Victims identified in fatal Northeast Portland apartment fire

Suspect admits to starting fire, court docs say

PORTLAND, Ore. – A man arrested in connection with a Northeast Portland apartment fire that killed two people and displaced 25 others admitted to pouring gasoline on a couch and starting the fire, court documents said.

Ryan Monaco, 28, was booked into the Multnomah County Jail July 27 on charges of aggravated murder and arson constituting domestic violence. Monaco was also charged with aggravated animal abuse. He is expected to face additional charges, according to Portland police.

Police on Friday identified the two victims as 24-year-old Taher Ali Alhaji and 42-year-old Jason Miller.

A statement from Miller's family said he was “an always changing, open minded, peaceful being.” He loved skateboarding, Jiu Jitsu, mixed martial arts, animals, cooking and chess. Miller grew up in a small New Jersey town, but traveled through much of the US, his family said.

"We are devastated and though our family will never be the same, Jason’s love and strength is what is giving us the ability to continue on," said the statement from his family. They started a Gofundme page to raise money for funeral expenses.  

Alhaji was from Saudi Arabia and learning English at Portland State University before pursuing a mechanical engineering major.

“I am holding up and always will be in our hearts. He will be in our hearts," said his father, Ali Taher Alhaji. "I have 11 kids. I have lost him but he is in my heart. The heart of this brother, he’s a twin.”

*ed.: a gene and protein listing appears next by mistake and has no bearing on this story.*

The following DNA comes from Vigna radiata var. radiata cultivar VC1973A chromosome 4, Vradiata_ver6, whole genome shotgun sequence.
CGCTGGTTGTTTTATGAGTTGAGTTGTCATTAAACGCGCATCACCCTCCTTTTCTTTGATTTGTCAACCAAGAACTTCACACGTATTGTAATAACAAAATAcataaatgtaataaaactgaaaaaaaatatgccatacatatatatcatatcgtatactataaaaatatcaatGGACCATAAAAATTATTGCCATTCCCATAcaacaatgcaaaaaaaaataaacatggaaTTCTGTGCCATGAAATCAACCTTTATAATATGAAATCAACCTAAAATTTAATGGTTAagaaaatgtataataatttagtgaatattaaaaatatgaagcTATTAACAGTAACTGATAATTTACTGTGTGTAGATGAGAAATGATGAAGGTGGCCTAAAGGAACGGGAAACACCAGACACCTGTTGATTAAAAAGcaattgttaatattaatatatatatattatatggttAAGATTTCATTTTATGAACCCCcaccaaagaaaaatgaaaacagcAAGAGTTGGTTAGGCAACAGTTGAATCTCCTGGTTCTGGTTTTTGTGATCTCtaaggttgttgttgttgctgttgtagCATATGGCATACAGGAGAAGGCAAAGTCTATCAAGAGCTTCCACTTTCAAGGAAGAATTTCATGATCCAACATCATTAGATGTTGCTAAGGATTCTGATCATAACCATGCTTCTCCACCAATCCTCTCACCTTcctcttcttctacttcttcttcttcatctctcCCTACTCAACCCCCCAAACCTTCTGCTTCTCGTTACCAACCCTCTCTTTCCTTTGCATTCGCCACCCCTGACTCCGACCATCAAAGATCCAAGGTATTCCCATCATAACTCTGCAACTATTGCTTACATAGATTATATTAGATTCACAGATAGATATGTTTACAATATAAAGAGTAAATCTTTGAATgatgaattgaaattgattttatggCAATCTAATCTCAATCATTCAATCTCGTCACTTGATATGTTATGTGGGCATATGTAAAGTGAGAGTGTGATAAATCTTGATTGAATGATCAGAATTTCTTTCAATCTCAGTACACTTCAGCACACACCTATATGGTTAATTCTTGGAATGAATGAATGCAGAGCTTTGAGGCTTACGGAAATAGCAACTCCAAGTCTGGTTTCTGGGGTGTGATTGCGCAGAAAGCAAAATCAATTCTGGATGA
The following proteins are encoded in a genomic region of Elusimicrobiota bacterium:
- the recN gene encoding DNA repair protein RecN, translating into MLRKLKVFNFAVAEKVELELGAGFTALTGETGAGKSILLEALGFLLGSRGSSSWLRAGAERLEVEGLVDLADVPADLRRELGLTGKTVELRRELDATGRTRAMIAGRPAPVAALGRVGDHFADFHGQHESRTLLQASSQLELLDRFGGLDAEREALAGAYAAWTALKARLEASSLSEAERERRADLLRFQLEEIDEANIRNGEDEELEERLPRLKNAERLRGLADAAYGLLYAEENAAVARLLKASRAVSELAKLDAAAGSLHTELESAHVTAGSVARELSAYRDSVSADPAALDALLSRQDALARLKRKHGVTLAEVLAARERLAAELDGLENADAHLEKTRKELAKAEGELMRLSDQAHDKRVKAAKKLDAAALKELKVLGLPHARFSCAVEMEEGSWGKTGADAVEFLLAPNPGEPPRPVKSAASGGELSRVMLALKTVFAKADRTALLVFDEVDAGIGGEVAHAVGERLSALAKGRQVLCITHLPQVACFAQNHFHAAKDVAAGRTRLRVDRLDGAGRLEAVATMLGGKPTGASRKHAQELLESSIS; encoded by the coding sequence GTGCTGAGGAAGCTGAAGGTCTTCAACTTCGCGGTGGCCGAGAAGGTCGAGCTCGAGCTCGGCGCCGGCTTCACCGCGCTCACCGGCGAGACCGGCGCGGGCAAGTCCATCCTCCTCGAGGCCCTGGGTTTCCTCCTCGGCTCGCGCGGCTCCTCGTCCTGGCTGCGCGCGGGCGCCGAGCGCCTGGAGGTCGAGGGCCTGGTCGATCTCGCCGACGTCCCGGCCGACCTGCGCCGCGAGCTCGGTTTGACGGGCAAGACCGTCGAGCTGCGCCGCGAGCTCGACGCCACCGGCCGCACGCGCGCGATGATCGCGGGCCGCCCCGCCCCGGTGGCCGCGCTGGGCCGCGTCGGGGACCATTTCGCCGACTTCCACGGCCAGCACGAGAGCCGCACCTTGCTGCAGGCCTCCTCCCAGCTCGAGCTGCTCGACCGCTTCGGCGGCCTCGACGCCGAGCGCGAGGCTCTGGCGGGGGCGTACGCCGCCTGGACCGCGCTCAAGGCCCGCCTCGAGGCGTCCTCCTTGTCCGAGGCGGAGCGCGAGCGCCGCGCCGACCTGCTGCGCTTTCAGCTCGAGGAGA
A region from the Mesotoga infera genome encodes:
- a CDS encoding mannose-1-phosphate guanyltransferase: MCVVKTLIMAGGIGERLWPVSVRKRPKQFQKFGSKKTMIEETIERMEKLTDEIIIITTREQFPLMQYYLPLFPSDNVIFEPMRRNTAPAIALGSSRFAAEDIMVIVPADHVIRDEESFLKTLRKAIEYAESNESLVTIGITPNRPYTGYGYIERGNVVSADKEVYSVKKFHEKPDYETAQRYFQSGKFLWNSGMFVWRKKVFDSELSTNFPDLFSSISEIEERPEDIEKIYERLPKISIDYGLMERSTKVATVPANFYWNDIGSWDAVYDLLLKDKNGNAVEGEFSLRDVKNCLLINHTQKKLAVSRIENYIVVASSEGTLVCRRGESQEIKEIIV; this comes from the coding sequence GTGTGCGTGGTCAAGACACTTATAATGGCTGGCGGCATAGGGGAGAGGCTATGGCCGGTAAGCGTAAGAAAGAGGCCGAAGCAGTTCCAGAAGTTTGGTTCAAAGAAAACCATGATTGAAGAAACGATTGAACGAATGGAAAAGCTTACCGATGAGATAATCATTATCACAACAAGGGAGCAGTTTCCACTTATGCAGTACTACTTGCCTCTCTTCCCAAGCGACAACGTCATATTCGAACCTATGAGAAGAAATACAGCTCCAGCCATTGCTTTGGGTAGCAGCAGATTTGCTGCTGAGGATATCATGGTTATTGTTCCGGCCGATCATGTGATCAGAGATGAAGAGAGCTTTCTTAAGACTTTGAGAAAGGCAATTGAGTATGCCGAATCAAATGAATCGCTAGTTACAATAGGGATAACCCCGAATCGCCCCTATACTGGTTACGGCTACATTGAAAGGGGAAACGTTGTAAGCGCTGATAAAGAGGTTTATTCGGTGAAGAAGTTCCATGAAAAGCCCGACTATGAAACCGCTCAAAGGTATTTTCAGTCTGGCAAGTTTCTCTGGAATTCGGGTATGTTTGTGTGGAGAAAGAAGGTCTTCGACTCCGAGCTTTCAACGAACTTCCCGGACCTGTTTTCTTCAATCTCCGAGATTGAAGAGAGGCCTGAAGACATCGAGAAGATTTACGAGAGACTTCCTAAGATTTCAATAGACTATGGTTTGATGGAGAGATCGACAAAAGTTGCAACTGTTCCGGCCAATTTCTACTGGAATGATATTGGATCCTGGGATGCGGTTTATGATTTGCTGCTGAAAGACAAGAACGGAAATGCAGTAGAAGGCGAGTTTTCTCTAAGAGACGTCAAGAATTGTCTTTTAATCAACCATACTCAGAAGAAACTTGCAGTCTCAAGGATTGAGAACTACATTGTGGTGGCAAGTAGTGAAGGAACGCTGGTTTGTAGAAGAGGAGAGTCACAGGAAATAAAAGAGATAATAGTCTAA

A dog and several reptiles also died in the fire.

The first of two counts in a secret indictment released by the Multnomah County District Attorney's Office alleges that Monaco started the fire at the apartments at 9811 NE Glisan Street and "intentionally caused the death of a human being...and intentionally caused the death of an additional human being in the course of the same criminal episode."

Monaco's girlfriend, Ashley Mercier, who lived at the three-bedroom apartment with the two people who died, told investigators that she and Monaco got into a fight in the early morning of July 23 after a night out at several bars. She left the apartment but Monaco stayed, according to court documents.

Mercier told police Monaco called her and said he had soaked her couch with gasoline and "it was the first to burn," court documents said. She learned a short time later that her apartment was on fire.

Mercier said that Monaco was very familiar with her apartment and knew there were two roommates who slept there.

Detectives interviewed Monaco on July 27. After denying being at the apartment when the fire started and knowing what caused the fire, Monaco later admitted to pouring gas on the couch. He told police he started the fire by accident by lighting a cigarette outside the apartment, court documents said. An arson detective said that explanation was "unlikely."

Neighbors were left wondering how something like this could happen.

“It's pretty tragic. It's not a good thing,” said Bonnie Baker. “Especially with children, losing their homes or their family members or God knows what.”

More: Refugee family struggling after apartment fire

Richard Holmes lives a block away from the scene and said he thinks the fire started around 2:30 a.m., for one specific reason.

“I heard an explosion. That's what I heard,” he said. “Oh, it was big.”

Firefighters have not confirmed an explosion took place.

Another neighbor, Uluf Hassan, saw video of the flames on the news and rushed to the complex to check on friends who lived there. By midday Sunday, she’d learned they were OK.

“I was really scared because I'm really close to this family. I work with them,” she said. “And I thought, 'Everybody's gone.'"

A GoFundMe account has been started for a family that lost everything they had in the fire.

© 2017 KGW-TV


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